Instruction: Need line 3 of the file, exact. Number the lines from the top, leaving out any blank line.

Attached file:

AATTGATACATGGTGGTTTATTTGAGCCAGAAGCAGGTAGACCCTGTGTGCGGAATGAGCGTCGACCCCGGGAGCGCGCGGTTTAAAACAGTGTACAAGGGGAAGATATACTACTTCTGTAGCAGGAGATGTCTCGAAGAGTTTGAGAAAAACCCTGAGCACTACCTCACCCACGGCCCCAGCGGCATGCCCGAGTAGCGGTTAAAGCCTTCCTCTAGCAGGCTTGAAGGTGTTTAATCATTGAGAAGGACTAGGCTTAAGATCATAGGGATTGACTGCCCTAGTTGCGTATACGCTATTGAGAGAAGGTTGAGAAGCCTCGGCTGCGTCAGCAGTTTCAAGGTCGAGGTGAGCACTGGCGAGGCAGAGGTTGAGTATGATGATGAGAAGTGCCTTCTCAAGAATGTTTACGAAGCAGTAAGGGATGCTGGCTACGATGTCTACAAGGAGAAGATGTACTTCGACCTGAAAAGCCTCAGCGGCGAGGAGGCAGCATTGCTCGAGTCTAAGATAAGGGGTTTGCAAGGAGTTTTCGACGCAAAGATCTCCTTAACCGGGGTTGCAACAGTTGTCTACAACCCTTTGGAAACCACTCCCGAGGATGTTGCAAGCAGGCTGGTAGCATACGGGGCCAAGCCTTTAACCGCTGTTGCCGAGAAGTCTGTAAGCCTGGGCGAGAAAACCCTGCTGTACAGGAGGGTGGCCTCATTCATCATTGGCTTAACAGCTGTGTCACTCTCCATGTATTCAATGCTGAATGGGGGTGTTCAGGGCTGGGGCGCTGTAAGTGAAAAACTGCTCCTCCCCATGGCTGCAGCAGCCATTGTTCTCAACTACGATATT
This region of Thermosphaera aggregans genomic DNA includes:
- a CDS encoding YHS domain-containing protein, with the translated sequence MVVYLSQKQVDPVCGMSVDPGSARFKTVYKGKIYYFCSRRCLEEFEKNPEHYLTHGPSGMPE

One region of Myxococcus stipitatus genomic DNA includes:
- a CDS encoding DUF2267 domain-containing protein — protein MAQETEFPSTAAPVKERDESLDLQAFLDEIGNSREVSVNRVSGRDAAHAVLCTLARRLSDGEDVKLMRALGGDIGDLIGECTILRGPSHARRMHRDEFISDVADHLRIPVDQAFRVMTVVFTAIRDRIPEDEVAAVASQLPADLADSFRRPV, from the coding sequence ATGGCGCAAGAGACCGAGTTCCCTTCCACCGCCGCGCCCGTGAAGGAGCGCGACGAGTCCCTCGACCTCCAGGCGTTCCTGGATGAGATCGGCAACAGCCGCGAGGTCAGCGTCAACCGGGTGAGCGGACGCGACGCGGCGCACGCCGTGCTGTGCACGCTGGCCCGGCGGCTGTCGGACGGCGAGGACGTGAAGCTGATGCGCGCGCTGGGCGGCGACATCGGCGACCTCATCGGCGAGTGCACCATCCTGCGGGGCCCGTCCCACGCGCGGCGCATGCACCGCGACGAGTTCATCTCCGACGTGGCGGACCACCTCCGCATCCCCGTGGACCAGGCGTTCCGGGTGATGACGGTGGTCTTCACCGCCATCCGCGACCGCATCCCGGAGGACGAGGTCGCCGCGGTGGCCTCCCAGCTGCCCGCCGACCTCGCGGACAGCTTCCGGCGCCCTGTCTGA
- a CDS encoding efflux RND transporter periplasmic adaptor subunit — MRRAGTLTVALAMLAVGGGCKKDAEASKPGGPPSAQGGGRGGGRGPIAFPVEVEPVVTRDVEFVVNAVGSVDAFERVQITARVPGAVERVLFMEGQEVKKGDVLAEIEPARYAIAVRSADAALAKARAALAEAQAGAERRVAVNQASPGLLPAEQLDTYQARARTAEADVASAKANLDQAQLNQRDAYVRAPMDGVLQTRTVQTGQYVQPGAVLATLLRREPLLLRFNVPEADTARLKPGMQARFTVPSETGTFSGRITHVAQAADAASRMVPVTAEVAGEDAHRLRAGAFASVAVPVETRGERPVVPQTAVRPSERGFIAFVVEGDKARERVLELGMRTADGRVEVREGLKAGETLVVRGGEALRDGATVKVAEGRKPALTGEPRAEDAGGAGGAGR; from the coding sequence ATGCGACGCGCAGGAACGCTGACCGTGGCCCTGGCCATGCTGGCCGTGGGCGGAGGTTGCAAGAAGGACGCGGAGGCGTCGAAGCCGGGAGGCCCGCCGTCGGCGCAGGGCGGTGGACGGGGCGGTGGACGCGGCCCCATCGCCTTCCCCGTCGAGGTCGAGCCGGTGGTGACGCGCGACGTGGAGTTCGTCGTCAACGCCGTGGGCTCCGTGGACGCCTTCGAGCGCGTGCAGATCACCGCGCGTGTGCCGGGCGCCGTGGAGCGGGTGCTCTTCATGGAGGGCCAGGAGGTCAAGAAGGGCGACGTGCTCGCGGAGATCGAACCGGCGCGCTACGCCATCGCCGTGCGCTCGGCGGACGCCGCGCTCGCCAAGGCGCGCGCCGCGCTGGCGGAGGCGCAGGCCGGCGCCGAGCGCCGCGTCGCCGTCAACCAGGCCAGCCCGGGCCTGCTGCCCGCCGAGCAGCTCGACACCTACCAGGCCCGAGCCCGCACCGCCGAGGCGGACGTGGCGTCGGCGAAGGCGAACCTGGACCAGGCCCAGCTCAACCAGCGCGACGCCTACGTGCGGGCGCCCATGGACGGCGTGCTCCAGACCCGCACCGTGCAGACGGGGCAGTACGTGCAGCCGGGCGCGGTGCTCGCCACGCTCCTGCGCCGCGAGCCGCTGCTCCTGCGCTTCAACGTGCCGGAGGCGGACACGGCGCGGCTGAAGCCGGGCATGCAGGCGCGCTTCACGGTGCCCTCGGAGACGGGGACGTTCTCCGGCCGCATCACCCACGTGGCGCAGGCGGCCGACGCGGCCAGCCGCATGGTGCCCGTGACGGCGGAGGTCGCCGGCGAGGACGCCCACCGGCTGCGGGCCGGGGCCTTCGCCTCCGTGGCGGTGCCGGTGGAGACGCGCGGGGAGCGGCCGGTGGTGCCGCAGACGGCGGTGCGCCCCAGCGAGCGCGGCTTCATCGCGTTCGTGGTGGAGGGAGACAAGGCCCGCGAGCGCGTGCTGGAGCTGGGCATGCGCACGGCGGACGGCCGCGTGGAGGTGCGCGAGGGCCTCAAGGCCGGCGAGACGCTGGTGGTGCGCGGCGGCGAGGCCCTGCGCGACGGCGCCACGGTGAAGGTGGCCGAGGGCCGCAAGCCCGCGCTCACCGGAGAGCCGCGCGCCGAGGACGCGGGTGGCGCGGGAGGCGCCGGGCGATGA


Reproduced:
- a CDS encoding YHS domain-containing protein, with the translated sequence MVVYLSQKQVDPVCGMSVDPGSARFKTVYKGKIYYFCSRRCLEEFEKNPEHYLTHGPSGMPE